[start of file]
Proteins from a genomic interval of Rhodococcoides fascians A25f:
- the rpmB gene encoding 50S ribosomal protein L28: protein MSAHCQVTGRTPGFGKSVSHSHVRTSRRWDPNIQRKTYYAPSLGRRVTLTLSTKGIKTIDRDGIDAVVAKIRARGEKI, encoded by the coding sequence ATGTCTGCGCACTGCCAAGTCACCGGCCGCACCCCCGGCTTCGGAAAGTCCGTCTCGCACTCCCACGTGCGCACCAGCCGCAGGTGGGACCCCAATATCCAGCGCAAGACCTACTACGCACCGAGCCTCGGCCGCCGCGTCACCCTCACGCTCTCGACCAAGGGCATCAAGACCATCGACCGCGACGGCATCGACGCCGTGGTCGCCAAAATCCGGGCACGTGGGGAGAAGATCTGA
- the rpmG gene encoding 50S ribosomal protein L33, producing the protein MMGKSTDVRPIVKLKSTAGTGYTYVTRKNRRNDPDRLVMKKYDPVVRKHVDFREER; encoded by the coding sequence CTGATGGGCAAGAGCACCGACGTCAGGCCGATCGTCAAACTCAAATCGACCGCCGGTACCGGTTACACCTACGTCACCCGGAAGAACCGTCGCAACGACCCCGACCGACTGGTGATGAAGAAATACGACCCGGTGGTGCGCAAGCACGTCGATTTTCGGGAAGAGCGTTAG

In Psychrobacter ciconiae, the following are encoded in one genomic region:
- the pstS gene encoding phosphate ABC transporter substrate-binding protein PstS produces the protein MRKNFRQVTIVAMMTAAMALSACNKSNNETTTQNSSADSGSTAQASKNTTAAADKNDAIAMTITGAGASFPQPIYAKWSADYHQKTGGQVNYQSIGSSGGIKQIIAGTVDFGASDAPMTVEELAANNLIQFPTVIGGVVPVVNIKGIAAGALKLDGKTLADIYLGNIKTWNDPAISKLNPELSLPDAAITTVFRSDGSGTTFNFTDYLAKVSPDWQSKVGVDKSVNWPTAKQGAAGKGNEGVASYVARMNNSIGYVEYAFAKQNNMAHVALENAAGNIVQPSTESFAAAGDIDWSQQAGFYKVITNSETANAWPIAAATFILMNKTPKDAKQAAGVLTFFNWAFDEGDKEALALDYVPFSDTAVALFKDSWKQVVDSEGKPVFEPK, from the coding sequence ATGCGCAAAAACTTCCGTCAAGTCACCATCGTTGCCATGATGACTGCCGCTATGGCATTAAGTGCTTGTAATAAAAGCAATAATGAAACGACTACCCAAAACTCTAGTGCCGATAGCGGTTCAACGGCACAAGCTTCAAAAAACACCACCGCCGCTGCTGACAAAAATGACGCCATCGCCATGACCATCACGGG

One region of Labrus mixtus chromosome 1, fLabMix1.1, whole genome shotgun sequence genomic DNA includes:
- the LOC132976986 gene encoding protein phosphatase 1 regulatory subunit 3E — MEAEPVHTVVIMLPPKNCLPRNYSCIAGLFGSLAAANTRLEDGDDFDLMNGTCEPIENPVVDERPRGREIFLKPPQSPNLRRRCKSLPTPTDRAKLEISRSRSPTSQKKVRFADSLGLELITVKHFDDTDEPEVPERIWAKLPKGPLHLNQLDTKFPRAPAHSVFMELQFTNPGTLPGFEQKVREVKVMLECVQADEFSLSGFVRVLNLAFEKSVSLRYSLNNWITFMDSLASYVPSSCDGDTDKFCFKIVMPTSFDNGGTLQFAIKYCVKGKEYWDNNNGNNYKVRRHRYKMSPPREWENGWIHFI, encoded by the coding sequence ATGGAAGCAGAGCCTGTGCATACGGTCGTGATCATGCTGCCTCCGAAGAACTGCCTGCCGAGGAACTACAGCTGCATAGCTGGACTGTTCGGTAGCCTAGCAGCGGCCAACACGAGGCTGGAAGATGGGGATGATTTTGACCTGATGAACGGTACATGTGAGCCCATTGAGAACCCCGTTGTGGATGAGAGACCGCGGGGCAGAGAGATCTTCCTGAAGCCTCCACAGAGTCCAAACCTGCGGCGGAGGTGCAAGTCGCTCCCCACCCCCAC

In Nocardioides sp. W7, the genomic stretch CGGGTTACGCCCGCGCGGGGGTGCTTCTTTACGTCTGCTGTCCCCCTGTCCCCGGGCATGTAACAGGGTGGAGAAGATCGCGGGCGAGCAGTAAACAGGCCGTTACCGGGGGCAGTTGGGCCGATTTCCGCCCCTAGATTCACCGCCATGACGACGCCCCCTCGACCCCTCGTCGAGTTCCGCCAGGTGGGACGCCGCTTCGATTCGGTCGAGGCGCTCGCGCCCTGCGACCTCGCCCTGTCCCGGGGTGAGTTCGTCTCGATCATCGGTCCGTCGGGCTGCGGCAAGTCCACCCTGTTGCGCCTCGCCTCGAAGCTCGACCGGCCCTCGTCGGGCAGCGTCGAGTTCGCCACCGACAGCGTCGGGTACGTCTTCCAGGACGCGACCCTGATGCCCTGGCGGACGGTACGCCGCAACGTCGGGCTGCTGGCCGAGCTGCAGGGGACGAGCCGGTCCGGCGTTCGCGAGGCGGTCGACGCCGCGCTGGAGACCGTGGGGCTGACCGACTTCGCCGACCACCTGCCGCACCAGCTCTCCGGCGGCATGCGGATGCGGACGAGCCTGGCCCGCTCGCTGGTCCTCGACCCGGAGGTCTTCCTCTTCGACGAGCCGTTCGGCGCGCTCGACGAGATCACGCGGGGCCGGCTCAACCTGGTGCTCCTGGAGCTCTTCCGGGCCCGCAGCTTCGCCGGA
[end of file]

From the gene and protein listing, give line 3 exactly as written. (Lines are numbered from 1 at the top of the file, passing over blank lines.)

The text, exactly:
- the rpmG gene encoding 50S ribosomal protein L33, producing the protein MMGKSTDVRPIVKLKSTAGTGYTYVTRKNRRNDPDRLVMKKYDPVVRKHVDFREER; encoded by the coding sequence CTGATGGGCAAGAGCACCGACGTCAGGCCGATCGTCAAACTCAAATCGACCGCCGGTACCGGTTACACCTACGTCACCCGGAAGAACCGTCGCAACGACCCCGACCGACTGGTGATGAAGAAATACGACCCGGTGGTGCGCAAGCACGTCGATTTTCGGGAAGAGCGTTAG